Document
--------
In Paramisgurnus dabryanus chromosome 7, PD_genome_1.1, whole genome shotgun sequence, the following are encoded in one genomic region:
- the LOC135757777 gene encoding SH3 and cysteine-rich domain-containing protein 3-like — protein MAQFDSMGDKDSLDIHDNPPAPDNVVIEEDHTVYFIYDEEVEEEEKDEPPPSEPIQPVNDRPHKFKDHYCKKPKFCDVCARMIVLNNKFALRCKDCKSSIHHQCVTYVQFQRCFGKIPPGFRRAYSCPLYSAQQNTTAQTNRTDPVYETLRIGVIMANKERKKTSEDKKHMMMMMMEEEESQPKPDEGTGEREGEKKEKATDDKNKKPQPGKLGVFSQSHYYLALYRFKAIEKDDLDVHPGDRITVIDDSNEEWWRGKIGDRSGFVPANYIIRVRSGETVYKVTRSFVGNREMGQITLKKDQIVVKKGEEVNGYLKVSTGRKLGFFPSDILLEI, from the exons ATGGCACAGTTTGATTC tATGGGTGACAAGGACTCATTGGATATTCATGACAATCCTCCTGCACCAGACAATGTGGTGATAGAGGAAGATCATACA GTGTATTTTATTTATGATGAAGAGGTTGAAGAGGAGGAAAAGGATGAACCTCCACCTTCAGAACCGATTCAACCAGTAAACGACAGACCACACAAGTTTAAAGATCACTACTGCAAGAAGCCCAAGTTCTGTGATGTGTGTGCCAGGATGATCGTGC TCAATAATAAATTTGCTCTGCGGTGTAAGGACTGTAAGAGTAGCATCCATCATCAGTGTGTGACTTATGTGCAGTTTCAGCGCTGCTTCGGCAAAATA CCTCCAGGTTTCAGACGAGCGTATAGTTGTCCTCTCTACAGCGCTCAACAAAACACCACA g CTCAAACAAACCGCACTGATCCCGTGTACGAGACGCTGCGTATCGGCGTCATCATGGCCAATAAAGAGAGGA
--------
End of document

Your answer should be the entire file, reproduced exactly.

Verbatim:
In Paramisgurnus dabryanus chromosome 7, PD_genome_1.1, whole genome shotgun sequence, the following are encoded in one genomic region:
- the LOC135757777 gene encoding SH3 and cysteine-rich domain-containing protein 3-like — protein MAQFDSMGDKDSLDIHDNPPAPDNVVIEEDHTVYFIYDEEVEEEEKDEPPPSEPIQPVNDRPHKFKDHYCKKPKFCDVCARMIVLNNKFALRCKDCKSSIHHQCVTYVQFQRCFGKIPPGFRRAYSCPLYSAQQNTTAQTNRTDPVYETLRIGVIMANKERKKTSEDKKHMMMMMMEEEESQPKPDEGTGEREGEKKEKATDDKNKKPQPGKLGVFSQSHYYLALYRFKAIEKDDLDVHPGDRITVIDDSNEEWWRGKIGDRSGFVPANYIIRVRSGETVYKVTRSFVGNREMGQITLKKDQIVVKKGEEVNGYLKVSTGRKLGFFPSDILLEI, from the exons ATGGCACAGTTTGATTC tATGGGTGACAAGGACTCATTGGATATTCATGACAATCCTCCTGCACCAGACAATGTGGTGATAGAGGAAGATCATACA GTGTATTTTATTTATGATGAAGAGGTTGAAGAGGAGGAAAAGGATGAACCTCCACCTTCAGAACCGATTCAACCAGTAAACGACAGACCACACAAGTTTAAAGATCACTACTGCAAGAAGCCCAAGTTCTGTGATGTGTGTGCCAGGATGATCGTGC TCAATAATAAATTTGCTCTGCGGTGTAAGGACTGTAAGAGTAGCATCCATCATCAGTGTGTGACTTATGTGCAGTTTCAGCGCTGCTTCGGCAAAATA CCTCCAGGTTTCAGACGAGCGTATAGTTGTCCTCTCTACAGCGCTCAACAAAACACCACA g CTCAAACAAACCGCACTGATCCCGTGTACGAGACGCTGCGTATCGGCGTCATCATGGCCAATAAAGAGAGGA